Presidential conventions have exchanged their political debate of years past with made-for-TV drama meant to coronate a candidate. Here's what to expect.
The chief function of the convention is to nominate a candidate for president. Decades ago, the nomination was settled at the convention, making them sometimes contentious affairs with plenty of debate and drama. But since the protests and arrests at the 1968 Democratic convention, the parties have instead turned to national primary elections to choose the nominees. So the convention itself has turned into little more than a coronation.
Still, the conventions remain international media spectacles because of the large number of political heavyweights who are drawn to the events.
Even though the outcome is a foregone conclusion, there is still a roll call vote. Each state gets to make a brief statement and announce which candidate will get their delegates' votes -- as decided by the primary elections.
Anyone who has watched convention coverage will remember one thing: speech after speech after speech. Conventions give podium time to just about everyone -- from delegates to candidates to party luminaries. Of course, the big moment is the acceptance speech by the party's actual nominee. The entire event is geared toward showcasing the party's nominee as dramatically and fabulously as possible.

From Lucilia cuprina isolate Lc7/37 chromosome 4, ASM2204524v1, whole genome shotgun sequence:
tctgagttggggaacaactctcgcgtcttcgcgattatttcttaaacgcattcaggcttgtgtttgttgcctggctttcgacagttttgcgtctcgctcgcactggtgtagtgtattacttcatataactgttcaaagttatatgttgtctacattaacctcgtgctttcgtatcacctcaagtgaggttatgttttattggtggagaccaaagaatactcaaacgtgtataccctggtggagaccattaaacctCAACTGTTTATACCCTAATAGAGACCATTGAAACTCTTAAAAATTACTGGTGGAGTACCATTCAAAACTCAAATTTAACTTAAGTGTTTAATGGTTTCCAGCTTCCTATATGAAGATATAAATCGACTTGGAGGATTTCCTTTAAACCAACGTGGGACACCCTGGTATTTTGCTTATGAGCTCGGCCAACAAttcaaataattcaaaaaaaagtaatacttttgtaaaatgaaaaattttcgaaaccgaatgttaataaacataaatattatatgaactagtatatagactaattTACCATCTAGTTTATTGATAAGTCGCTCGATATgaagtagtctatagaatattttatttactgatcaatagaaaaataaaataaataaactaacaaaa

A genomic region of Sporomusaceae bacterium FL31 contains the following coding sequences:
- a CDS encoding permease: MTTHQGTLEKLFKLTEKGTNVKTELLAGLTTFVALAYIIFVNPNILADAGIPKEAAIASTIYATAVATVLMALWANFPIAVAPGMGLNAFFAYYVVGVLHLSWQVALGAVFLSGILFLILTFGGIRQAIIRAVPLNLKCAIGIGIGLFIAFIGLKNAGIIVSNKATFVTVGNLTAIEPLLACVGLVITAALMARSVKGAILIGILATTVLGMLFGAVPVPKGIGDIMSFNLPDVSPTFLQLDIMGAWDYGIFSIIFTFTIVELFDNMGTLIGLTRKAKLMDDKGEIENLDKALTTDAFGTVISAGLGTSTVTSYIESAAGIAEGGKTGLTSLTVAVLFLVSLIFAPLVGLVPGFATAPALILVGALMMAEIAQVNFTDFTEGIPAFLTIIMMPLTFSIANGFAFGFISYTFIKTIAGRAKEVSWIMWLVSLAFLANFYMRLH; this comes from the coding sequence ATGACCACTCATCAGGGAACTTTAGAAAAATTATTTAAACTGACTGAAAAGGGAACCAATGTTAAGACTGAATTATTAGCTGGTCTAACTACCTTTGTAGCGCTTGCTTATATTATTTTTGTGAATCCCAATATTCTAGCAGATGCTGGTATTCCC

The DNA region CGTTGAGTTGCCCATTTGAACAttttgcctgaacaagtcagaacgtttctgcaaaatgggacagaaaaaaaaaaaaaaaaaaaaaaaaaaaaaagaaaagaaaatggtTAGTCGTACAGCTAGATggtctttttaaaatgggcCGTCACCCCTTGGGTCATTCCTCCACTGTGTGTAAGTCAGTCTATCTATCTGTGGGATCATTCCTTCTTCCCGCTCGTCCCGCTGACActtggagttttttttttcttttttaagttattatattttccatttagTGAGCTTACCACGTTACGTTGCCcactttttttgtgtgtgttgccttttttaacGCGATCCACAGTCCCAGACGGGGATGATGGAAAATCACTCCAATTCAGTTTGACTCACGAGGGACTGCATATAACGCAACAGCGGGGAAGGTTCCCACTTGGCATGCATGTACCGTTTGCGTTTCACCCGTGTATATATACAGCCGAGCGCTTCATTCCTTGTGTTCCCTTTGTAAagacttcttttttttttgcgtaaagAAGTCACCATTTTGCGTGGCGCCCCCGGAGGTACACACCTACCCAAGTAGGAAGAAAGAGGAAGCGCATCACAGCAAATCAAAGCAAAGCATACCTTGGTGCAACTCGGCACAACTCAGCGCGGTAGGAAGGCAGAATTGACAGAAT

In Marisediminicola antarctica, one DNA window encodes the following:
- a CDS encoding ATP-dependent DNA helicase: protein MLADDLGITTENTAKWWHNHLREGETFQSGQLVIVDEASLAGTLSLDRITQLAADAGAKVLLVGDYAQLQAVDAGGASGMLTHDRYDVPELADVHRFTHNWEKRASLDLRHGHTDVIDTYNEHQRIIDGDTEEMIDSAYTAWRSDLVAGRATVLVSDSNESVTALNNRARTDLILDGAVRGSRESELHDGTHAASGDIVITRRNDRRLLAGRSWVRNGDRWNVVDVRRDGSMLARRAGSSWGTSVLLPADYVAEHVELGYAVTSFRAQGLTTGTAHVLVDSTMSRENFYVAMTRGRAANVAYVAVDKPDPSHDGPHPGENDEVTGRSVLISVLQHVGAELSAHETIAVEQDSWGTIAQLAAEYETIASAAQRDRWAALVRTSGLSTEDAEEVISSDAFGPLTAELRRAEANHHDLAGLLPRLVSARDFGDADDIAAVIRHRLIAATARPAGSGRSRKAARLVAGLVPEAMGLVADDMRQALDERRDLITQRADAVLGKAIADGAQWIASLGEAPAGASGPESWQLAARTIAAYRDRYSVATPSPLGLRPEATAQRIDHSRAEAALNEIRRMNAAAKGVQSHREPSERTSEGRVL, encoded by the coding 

The most famously protested convention was the Democrats' 1968 gathering in Chicago. As many as 10,000 anti-war protestors taunted police and engaged them in a violent riot on live television outside the convention. Those images, coupled with raucous debate inside the convention, prompted changes to the nomination process that resulted in the primary elections handling the nominations.
Today, with much of the drama removed from the nominating process, the protests have diminished. However, the international spotlight on the conventions still draws activists from a variety of causes who hope to have an opportunity to spread their message.
FOX 13 / WTVT-TV
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